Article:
It is hugely difficult to find the perfect fit in a child actor. You have to see the potential in the kid. When you audition an adult, chances are you can see your character in the actor. He can give you the experience you are looking for. A kid will never do that. And you have to modify your character to suit the kid. The trick is to test him in all possible conditions and with all the variables. But then again, a child may be supremely confident during the auditions but will succumb to pressure while shooting. It is important to put them through the real situations.
If there is a star involved, you have to make them meet to see how they react. Young children do not care for continuity and are often in denial. They will scratch their tummies and when you point it out, they will deny it. Fortunately the girls in Dangal were very good at grasping and following instructions.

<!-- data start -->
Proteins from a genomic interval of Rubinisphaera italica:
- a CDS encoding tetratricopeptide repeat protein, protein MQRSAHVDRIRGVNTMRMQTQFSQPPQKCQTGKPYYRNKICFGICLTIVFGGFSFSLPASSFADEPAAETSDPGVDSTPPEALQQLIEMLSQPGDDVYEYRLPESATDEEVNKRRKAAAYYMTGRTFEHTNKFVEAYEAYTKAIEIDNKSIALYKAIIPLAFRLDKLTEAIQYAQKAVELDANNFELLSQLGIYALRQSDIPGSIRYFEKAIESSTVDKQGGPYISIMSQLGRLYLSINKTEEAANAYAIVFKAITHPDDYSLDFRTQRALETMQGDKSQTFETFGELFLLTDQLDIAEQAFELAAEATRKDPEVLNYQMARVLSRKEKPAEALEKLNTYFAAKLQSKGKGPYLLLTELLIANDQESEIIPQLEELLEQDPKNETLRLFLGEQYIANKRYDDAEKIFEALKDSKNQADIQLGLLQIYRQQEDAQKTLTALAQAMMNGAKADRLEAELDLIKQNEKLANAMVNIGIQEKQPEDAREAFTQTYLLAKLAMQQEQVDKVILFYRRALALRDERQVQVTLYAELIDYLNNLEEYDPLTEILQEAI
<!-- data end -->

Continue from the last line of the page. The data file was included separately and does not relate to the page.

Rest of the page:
What was it about the Mahavir Singh Phogat story that appealed to you the most?
I was most touched by the personal triumph. It is a human story with great value. And I realised it in the first four or five lines itself...
What were those lines in the pitch?
A story of an ex-wrestler in Haryana who trained his girls to become world champions. There was a lot of imagery that flashed in my mind. A place like Haryana with its notoriously skewed sex ratio. A man fighting the odds to train his daughters in a male-dominated sport in the 2000s. It was a mouth-watering premise for any story writer. I wanted to know more and told the producers, count me in.
Comparisons with ‘Chak De! India’ are inevitable. But Shimit Amin’s film is about female hockey players and their individual and collective triumphs, and not only about the star Shah Rukh Khan. How much of ‘Dangal’ is about Aamir Khan, who has taken centrestage in the promotions?